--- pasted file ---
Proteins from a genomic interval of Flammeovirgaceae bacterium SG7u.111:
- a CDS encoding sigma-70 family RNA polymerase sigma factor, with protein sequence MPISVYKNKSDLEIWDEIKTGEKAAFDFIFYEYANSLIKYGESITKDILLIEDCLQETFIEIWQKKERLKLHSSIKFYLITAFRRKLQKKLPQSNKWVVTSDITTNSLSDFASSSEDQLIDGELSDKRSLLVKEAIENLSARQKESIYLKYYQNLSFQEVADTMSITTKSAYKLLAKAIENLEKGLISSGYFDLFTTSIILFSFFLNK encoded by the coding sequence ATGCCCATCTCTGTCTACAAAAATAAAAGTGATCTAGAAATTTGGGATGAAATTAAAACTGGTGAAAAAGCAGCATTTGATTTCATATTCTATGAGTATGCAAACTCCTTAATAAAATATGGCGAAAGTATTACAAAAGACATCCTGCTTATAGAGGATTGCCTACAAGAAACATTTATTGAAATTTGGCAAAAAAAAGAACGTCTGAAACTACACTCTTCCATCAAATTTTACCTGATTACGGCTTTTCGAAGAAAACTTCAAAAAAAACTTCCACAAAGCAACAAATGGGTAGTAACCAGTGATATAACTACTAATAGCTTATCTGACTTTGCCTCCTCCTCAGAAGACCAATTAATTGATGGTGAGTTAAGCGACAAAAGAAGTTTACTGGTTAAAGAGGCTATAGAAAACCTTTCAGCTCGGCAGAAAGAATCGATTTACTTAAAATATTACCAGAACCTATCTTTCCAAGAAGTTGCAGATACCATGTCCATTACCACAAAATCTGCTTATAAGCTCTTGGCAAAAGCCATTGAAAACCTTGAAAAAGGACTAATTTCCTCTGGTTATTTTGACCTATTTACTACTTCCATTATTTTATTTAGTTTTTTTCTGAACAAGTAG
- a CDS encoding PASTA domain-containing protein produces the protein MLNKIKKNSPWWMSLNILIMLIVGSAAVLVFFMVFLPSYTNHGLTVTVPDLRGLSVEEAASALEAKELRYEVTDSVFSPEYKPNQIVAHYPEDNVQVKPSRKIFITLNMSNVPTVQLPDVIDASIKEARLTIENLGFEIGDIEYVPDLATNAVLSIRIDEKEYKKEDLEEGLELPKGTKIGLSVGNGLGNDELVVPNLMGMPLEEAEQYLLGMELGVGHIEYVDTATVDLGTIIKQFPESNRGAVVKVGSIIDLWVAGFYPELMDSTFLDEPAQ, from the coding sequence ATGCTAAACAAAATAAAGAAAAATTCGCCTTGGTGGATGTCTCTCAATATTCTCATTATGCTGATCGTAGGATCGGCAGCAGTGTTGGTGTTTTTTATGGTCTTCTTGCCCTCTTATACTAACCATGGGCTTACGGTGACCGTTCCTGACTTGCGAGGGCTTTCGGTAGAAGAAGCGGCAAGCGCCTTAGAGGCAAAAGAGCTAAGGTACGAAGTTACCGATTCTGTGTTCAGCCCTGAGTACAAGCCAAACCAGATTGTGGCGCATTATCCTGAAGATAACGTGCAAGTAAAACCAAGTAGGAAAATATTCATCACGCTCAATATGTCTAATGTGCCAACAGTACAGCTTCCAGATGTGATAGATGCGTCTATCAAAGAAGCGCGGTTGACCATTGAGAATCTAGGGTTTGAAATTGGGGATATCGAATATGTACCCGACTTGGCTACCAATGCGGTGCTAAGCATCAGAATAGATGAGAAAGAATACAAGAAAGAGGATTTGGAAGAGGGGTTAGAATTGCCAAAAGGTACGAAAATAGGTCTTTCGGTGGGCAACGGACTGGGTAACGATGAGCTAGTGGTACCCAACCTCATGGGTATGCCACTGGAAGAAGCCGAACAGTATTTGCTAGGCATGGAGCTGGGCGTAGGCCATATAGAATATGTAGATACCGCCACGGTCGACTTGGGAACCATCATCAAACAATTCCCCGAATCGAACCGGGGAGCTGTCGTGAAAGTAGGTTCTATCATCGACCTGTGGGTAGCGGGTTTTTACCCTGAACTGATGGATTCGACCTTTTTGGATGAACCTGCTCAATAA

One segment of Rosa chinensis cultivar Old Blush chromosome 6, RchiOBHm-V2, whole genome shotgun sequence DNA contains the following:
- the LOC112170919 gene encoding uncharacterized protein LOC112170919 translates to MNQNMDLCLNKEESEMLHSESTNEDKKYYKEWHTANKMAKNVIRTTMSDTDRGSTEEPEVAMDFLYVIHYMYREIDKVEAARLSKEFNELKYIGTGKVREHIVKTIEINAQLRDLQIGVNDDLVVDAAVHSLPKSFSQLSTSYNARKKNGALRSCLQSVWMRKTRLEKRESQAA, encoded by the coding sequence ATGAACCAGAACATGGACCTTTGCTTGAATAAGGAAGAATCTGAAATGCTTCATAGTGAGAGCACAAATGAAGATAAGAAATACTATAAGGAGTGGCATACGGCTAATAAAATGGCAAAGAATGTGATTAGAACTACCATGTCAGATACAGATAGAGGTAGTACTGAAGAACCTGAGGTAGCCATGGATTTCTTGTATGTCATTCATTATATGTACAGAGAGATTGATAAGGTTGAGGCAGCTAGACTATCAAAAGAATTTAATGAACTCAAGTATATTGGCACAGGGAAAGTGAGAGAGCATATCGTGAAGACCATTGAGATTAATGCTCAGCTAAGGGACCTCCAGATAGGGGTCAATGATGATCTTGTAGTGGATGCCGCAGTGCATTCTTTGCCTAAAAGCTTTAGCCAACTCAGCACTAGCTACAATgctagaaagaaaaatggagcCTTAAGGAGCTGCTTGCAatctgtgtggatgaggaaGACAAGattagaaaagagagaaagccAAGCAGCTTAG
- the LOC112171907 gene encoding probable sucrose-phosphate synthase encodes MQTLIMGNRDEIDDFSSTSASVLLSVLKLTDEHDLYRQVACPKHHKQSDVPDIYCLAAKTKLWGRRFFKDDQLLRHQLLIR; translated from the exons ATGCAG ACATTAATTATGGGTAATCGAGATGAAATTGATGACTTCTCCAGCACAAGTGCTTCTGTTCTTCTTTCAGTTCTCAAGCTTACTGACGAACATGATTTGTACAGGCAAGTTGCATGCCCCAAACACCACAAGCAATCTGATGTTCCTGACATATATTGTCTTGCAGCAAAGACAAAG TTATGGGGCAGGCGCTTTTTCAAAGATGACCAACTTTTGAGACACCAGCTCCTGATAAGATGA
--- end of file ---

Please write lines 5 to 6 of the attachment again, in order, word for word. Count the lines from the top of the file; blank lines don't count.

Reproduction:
- the LOC112170919 gene encoding uncharacterized protein LOC112170919 translates to MNQNMDLCLNKEESEMLHSESTNEDKKYYKEWHTANKMAKNVIRTTMSDTDRGSTEEPEVAMDFLYVIHYMYREIDKVEAARLSKEFNELKYIGTGKVREHIVKTIEINAQLRDLQIGVNDDLVVDAAVHSLPKSFSQLSTSYNARKKNGALRSCLQSVWMRKTRLEKRESQAA, encoded by the coding sequence ATGAACCAGAACATGGACCTTTGCTTGAATAAGGAAGAATCTGAAATGCTTCATAGTGAGAGCACAAATGAAGATAAGAAATACTATAAGGAGTGGCATACGGCTAATAAAATGGCAAAGAATGTGATTAGAACTACCATGTCAGATACAGATAGAGGTAGTACTGAAGAACCTGAGGTAGCCATGGATTTCTTGTATGTCATTCATTATATGTACAGAGAGATTGATAAGGTTGAGGCAGCTAGACTATCAAAAGAATTTAATGAACTCAAGTATATTGGCACAGGGAAAGTGAGAGAGCATATCGTGAAGACCATTGAGATTAATGCTCAGCTAAGGGACCTCCAGATAGGGGTCAATGATGATCTTGTAGTGGATGCCGCAGTGCATTCTTTGCCTAAAAGCTTTAGCCAACTCAGCACTAGCTACAATgctagaaagaaaaatggagcCTTAAGGAGCTGCTTGCAatctgtgtggatgaggaaGACAAGattagaaaagagagaaagccAAGCAGCTTAG
- the LOC112171907 gene encoding probable sucrose-phosphate synthase encodes MQTLIMGNRDEIDDFSSTSASVLLSVLKLTDEHDLYRQVACPKHHKQSDVPDIYCLAAKTKLWGRRFFKDDQLLRHQLLIR; translated from the exons ATGCAG ACATTAATTATGGGTAATCGAGATGAAATTGATGACTTCTCCAGCACAAGTGCTTCTGTTCTTCTTTCAGTTCTCAAGCTTACTGACGAACATGATTTGTACAGGCAAGTTGCATGCCCCAAACACCACAAGCAATCTGATGTTCCTGACATATATTGTCTTGCAGCAAAGACAAAG TTATGGGGCAGGCGCTTTTTCAAAGATGACCAACTTTTGAGACACCAGCTCCTGATAAGATGA